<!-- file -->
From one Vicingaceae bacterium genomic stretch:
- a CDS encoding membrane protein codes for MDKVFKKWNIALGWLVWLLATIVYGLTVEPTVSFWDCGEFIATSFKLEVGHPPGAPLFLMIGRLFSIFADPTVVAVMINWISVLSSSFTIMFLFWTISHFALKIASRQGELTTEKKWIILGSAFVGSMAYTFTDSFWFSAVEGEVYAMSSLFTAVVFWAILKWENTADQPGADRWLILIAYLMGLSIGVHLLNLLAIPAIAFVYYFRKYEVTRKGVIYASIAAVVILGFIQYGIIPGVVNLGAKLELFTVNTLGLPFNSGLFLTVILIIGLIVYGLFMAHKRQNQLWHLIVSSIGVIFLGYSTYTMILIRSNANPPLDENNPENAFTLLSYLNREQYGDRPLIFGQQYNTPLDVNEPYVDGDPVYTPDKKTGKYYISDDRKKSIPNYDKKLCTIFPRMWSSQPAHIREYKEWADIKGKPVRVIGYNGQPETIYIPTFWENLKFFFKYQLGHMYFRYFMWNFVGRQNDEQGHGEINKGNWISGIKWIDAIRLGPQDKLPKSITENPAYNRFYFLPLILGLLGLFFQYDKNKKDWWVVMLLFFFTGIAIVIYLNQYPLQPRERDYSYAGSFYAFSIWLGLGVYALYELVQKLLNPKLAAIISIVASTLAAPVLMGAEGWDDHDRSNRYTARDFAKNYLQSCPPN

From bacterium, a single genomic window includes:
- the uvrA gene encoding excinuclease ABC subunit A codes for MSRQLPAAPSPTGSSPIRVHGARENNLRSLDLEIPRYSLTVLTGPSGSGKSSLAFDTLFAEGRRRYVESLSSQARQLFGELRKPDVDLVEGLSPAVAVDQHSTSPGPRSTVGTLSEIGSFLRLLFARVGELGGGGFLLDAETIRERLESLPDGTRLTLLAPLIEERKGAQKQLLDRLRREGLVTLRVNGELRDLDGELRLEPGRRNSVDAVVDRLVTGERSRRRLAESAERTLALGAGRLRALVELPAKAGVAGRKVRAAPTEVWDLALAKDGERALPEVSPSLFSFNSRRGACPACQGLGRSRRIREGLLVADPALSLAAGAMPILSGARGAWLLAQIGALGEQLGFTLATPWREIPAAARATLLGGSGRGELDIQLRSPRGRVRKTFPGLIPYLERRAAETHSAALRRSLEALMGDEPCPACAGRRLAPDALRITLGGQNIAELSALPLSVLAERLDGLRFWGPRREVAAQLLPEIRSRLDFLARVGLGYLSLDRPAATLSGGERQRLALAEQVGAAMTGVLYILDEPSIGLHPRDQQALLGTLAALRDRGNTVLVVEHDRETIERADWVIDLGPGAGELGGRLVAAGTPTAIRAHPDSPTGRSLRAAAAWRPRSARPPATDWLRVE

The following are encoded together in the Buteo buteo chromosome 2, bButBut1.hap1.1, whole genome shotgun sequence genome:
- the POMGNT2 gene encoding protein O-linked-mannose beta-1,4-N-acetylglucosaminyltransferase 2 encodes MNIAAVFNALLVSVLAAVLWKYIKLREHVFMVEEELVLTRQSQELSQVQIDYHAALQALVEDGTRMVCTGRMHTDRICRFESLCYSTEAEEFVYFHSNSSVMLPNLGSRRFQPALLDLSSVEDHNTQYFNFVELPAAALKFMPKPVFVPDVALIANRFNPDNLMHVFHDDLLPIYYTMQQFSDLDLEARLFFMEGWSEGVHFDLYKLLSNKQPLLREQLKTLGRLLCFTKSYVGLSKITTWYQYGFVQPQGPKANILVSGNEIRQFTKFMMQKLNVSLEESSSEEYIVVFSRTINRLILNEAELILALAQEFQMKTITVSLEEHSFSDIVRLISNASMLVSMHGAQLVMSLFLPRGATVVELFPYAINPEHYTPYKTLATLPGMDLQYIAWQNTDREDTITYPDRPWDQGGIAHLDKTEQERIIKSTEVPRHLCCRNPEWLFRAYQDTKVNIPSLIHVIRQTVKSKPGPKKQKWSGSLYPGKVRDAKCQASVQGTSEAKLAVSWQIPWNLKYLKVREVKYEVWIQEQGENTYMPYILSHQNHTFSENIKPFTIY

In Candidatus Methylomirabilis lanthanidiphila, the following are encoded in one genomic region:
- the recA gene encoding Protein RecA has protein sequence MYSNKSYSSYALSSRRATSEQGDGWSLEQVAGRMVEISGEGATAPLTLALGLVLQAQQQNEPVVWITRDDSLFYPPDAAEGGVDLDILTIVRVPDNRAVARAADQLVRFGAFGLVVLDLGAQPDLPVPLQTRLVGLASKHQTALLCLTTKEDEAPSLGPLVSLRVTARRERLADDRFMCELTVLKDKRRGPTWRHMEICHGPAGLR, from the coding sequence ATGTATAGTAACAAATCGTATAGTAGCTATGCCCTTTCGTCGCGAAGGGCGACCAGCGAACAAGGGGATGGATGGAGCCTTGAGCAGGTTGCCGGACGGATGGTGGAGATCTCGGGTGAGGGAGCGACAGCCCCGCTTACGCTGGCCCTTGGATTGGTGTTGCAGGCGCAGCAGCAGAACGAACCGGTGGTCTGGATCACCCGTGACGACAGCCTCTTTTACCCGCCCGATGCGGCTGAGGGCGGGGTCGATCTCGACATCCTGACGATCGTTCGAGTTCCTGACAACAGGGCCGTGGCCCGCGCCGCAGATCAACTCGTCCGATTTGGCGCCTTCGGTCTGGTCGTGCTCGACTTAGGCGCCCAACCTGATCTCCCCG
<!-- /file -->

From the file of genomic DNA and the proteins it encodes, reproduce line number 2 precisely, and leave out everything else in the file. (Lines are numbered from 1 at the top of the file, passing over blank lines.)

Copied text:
- a CDS encoding membrane protein codes for MDKVFKKWNIALGWLVWLLATIVYGLTVEPTVSFWDCGEFIATSFKLEVGHPPGAPLFLMIGRLFSIFADPTVVAVMINWISVLSSSFTIMFLFWTISHFALKIASRQGELTTEKKWIILGSAFVGSMAYTFTDSFWFSAVEGEVYAMSSLFTAVVFWAILKWENTADQPGADRWLILIAYLMGLSIGVHLLNLLAIPAIAFVYYFRKYEVTRKGVIYASIAAVVILGFIQYGIIPGVVNLGAKLELFTVNTLGLPFNSGLFLTVILIIGLIVYGLFMAHKRQNQLWHLIVSSIGVIFLGYSTYTMILIRSNANPPLDENNPENAFTLLSYLNREQYGDRPLIFGQQYNTPLDVNEPYVDGDPVYTPDKKTGKYYISDDRKKSIPNYDKKLCTIFPRMWSSQPAHIREYKEWADIKGKPVRVIGYNGQPETIYIPTFWENLKFFFKYQLGHMYFRYFMWNFVGRQNDEQGHGEINKGNWISGIKWIDAIRLGPQDKLPKSITENPAYNRFYFLPLILGLLGLFFQYDKNKKDWWVVMLLFFFTGIAIVIYLNQYPLQPRERDYSYAGSFYAFSIWLGLGVYALYELVQKLLNPKLAAIISIVASTLAAPVLMGAEGWDDHDRSNRYTARDFAKNYLQSCPPN